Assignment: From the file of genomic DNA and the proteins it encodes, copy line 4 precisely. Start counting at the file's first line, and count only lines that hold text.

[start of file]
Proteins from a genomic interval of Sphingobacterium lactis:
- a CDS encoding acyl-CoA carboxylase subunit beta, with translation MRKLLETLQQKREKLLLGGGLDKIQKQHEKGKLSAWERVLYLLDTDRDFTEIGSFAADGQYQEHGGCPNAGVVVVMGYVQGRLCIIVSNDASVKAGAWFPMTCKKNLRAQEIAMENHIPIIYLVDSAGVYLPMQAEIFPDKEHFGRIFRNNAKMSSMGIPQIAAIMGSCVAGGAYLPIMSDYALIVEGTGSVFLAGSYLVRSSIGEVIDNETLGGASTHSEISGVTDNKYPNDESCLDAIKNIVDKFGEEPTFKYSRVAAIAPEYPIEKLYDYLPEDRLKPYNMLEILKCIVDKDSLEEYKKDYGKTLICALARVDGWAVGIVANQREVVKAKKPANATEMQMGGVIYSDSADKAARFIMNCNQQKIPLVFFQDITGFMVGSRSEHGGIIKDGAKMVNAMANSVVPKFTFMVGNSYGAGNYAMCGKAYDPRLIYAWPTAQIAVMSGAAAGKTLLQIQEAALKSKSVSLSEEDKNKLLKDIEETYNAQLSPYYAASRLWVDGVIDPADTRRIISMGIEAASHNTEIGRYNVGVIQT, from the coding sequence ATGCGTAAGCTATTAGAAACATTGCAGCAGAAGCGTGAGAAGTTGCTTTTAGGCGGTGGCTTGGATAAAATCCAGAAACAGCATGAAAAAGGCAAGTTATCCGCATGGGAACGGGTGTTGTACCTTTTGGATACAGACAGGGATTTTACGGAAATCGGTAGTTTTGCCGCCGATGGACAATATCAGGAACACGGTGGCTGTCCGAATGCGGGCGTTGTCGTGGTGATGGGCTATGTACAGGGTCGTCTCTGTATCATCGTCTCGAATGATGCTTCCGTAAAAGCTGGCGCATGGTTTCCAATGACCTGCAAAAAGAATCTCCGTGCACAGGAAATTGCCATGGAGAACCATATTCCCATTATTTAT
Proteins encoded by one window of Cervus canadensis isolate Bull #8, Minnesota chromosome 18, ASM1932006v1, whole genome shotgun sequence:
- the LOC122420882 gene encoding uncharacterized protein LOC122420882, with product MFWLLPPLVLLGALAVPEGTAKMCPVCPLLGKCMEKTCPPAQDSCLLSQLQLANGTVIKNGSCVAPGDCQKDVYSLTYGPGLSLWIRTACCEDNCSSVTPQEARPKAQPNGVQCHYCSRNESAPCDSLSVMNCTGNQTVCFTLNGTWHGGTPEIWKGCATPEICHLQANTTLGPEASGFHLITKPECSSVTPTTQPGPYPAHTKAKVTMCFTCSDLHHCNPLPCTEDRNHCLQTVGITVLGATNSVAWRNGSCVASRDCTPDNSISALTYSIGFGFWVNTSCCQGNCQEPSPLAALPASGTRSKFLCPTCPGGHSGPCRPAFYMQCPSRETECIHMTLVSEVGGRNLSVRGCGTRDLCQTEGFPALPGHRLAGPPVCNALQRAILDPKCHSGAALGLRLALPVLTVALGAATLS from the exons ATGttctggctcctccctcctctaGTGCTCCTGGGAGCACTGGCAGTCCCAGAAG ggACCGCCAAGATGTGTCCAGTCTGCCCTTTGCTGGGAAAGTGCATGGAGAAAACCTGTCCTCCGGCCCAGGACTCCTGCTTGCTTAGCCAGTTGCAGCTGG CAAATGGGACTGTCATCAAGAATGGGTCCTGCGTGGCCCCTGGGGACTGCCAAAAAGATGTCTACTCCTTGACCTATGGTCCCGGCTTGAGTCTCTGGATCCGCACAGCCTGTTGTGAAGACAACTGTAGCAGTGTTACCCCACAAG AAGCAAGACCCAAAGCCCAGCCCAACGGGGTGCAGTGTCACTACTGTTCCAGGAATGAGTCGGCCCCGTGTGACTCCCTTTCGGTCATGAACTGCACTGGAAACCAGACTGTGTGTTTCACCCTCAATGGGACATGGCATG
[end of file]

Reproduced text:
- the LOC122420882 gene encoding uncharacterized protein LOC122420882, with product MFWLLPPLVLLGALAVPEGTAKMCPVCPLLGKCMEKTCPPAQDSCLLSQLQLANGTVIKNGSCVAPGDCQKDVYSLTYGPGLSLWIRTACCEDNCSSVTPQEARPKAQPNGVQCHYCSRNESAPCDSLSVMNCTGNQTVCFTLNGTWHGGTPEIWKGCATPEICHLQANTTLGPEASGFHLITKPECSSVTPTTQPGPYPAHTKAKVTMCFTCSDLHHCNPLPCTEDRNHCLQTVGITVLGATNSVAWRNGSCVASRDCTPDNSISALTYSIGFGFWVNTSCCQGNCQEPSPLAALPASGTRSKFLCPTCPGGHSGPCRPAFYMQCPSRETECIHMTLVSEVGGRNLSVRGCGTRDLCQTEGFPALPGHRLAGPPVCNALQRAILDPKCHSGAALGLRLALPVLTVALGAATLS from the exons ATGttctggctcctccctcctctaGTGCTCCTGGGAGCACTGGCAGTCCCAGAAG ggACCGCCAAGATGTGTCCAGTCTGCCCTTTGCTGGGAAAGTGCATGGAGAAAACCTGTCCTCCGGCCCAGGACTCCTGCTTGCTTAGCCAGTTGCAGCTGG CAAATGGGACTGTCATCAAGAATGGGTCCTGCGTGGCCCCTGGGGACTGCCAAAAAGATGTCTACTCCTTGACCTATGGTCCCGGCTTGAGTCTCTGGATCCGCACAGCCTGTTGTGAAGACAACTGTAGCAGTGTTACCCCACAAG AAGCAAGACCCAAAGCCCAGCCCAACGGGGTGCAGTGTCACTACTGTTCCAGGAATGAGTCGGCCCCGTGTGACTCCCTTTCGGTCATGAACTGCACTGGAAACCAGACTGTGTGTTTCACCCTCAATGGGACATGGCATG